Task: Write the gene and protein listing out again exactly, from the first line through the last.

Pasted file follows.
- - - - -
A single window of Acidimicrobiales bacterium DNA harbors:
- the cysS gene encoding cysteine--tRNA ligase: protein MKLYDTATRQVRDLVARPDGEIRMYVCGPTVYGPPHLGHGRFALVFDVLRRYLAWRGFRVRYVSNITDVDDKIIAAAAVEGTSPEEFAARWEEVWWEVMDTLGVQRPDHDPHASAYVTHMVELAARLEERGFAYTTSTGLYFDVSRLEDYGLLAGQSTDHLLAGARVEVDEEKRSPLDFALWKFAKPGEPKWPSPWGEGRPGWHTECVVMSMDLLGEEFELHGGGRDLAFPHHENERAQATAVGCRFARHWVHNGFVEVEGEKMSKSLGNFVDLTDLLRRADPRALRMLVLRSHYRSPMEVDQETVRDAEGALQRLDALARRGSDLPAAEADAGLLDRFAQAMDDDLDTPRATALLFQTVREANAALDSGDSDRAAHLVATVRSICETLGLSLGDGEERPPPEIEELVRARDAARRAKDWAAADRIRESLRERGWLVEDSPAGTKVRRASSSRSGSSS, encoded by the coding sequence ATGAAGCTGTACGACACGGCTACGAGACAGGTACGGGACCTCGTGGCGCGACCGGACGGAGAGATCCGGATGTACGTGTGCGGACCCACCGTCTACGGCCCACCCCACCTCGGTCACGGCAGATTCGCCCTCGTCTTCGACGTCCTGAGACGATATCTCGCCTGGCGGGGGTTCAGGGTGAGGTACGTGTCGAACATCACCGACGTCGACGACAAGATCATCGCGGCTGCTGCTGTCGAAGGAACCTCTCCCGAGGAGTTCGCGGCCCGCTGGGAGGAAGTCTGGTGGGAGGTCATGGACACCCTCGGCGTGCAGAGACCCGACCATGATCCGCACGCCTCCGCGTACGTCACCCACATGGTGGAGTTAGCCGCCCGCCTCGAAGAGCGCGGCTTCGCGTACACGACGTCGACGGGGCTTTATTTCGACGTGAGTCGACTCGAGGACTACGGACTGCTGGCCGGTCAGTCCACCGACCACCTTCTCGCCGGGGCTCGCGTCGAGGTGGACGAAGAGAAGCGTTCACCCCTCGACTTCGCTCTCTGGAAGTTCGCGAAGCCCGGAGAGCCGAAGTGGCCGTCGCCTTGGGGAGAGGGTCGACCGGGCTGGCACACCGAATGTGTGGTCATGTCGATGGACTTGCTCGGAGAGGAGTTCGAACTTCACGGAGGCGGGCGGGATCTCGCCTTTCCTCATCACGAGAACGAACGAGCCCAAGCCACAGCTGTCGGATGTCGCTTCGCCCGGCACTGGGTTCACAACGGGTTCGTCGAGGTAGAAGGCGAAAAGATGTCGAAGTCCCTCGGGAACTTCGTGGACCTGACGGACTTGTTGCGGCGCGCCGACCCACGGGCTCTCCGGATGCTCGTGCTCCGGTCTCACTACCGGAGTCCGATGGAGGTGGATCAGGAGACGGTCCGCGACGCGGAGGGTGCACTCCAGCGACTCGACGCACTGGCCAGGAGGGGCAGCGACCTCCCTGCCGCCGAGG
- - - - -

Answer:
A single window of Acidimicrobiales bacterium DNA harbors:
- the cysS gene encoding cysteine--tRNA ligase: protein MKLYDTATRQVRDLVARPDGEIRMYVCGPTVYGPPHLGHGRFALVFDVLRRYLAWRGFRVRYVSNITDVDDKIIAAAAVEGTSPEEFAARWEEVWWEVMDTLGVQRPDHDPHASAYVTHMVELAARLEERGFAYTTSTGLYFDVSRLEDYGLLAGQSTDHLLAGARVEVDEEKRSPLDFALWKFAKPGEPKWPSPWGEGRPGWHTECVVMSMDLLGEEFELHGGGRDLAFPHHENERAQATAVGCRFARHWVHNGFVEVEGEKMSKSLGNFVDLTDLLRRADPRALRMLVLRSHYRSPMEVDQETVRDAEGALQRLDALARRGSDLPAAEADAGLLDRFAQAMDDDLDTPRATALLFQTVREANAALDSGDSDRAAHLVATVRSICETLGLSLGDGEERPPPEIEELVRARDAARRAKDWAAADRIRESLRERGWLVEDSPAGTKVRRASSSRSGSSS, encoded by the coding sequence ATGAAGCTGTACGACACGGCTACGAGACAGGTACGGGACCTCGTGGCGCGACCGGACGGAGAGATCCGGATGTACGTGTGCGGACCCACCGTCTACGGCCCACCCCACCTCGGTCACGGCAGATTCGCCCTCGTCTTCGACGTCCTGAGACGATATCTCGCCTGGCGGGGGTTCAGGGTGAGGTACGTGTCGAACATCACCGACGTCGACGACAAGATCATCGCGGCTGCTGCTGTCGAAGGAACCTCTCCCGAGGAGTTCGCGGCCCGCTGGGAGGAAGTCTGGTGGGAGGTCATGGACACCCTCGGCGTGCAGAGACCCGACCATGATCCGCACGCCTCCGCGTACGTCACCCACATGGTGGAGTTAGCCGCCCGCCTCGAAGAGCGCGGCTTCGCGTACACGACGTCGACGGGGCTTTATTTCGACGTGAGTCGACTCGAGGACTACGGACTGCTGGCCGGTCAGTCCACCGACCACCTTCTCGCCGGGGCTCGCGTCGAGGTGGACGAAGAGAAGCGTTCACCCCTCGACTTCGCTCTCTGGAAGTTCGCGAAGCCCGGAGAGCCGAAGTGGCCGTCGCCTTGGGGAGAGGGTCGACCGGGCTGGCACACCGAATGTGTGGTCATGTCGATGGACTTGCTCGGAGAGGAGTTCGAACTTCACGGAGGCGGGCGGGATCTCGCCTTTCCTCATCACGAGAACGAACGAGCCCAAGCCACAGCTGTCGGATGTCGCTTCGCCCGGCACTGGGTTCACAACGGGTTCGTCGAGGTAGAAGGCGAAAAGATGTCGAAGTCCCTCGGGAACTTCGTGGACCTGACGGACTTGTTGCGGCGCGCCGACCCACGGGCTCTCCGGATGCTCGTGCTCCGGTCTCACTACCGGAGTCCGATGGAGGTGGATCAGGAGACGGTCCGCGACGCGGAGGGTGCACTCCAGCGACTCGACGCACTGGCCAGGAGGGGCAGCGACCTCCCTGCCGCCGAGG